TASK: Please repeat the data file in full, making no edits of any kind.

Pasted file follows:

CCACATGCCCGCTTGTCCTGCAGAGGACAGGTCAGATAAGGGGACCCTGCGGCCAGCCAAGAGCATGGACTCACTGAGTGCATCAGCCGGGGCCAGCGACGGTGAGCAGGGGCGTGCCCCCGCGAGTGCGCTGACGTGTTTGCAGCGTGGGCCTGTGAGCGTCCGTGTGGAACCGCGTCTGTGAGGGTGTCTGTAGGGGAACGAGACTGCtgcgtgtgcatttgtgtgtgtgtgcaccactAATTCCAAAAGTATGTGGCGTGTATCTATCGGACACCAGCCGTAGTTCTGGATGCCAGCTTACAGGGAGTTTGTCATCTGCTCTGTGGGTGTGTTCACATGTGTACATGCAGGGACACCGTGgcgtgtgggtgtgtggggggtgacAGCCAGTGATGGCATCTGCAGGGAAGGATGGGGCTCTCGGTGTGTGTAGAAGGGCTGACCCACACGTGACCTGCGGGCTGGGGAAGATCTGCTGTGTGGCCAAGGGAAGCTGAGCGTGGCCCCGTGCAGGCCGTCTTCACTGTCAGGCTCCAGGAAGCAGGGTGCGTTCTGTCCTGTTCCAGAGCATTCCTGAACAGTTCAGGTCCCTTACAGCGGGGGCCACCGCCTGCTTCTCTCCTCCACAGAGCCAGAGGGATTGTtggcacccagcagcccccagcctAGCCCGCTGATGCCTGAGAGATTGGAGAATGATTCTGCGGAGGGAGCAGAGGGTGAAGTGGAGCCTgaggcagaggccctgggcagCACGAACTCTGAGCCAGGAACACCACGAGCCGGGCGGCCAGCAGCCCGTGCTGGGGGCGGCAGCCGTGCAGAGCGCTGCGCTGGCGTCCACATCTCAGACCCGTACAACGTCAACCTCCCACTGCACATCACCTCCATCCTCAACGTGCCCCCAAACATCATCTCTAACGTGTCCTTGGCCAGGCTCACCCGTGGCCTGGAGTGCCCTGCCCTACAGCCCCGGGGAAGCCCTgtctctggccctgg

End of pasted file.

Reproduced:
CCACATGCCCGCTTGTCCTGCAGAGGACAGGTCAGATAAGGGGACCCTGCGGCCAGCCAAGAGCATGGACTCACTGAGTGCATCAGCCGGGGCCAGCGACGGTGAGCAGGGGCGTGCCCCCGCGAGTGCGCTGACGTGTTTGCAGCGTGGGCCTGTGAGCGTCCGTGTGGAACCGCGTCTGTGAGGGTGTCTGTAGGGGAACGAGACTGCtgcgtgtgcatttgtgtgtgtgtgcaccactAATTCCAAAAGTATGTGGCGTGTATCTATCGGACACCAGCCGTAGTTCTGGATGCCAGCTTACAGGGAGTTTGTCATCTGCTCTGTGGGTGTGTTCACATGTGTACATGCAGGGACACCGTGgcgtgtgggtgtgtggggggtgacAGCCAGTGATGGCATCTGCAGGGAAGGATGGGGCTCTCGGTGTGTGTAGAAGGGCTGACCCACACGTGACCTGCGGGCTGGGGAAGATCTGCTGTGTGGCCAAGGGAAGCTGAGCGTGGCCCCGTGCAGGCCGTCTTCACTGTCAGGCTCCAGGAAGCAGGGTGCGTTCTGTCCTGTTCCAGAGCATTCCTGAACAGTTCAGGTCCCTTACAGCGGGGGCCACCGCCTGCTTCTCTCCTCCACAGAGCCAGAGGGATTGTtggcacccagcagcccccagcctAGCCCGCTGATGCCTGAGAGATTGGAGAATGATTCTGCGGAGGGAGCAGAGGGTGAAGTGGAGCCTgaggcagaggccctgggcagCACGAACTCTGAGCCAGGAACACCACGAGCCGGGCGGCCAGCAGCCCGTGCTGGGGGCGGCAGCCGTGCAGAGCGCTGCGCTGGCGTCCACATCTCAGACCCGTACAACGTCAACCTCCCACTGCACATCACCTCCATCCTCAACGTGCCCCCAAACATCATCTCTAACGTGTCCTTGGCCAGGCTCACCCGTGGCCTGGAGTGCCCTGCCCTACAGCCCCGGGGAAGCCCTgtctctggccctgg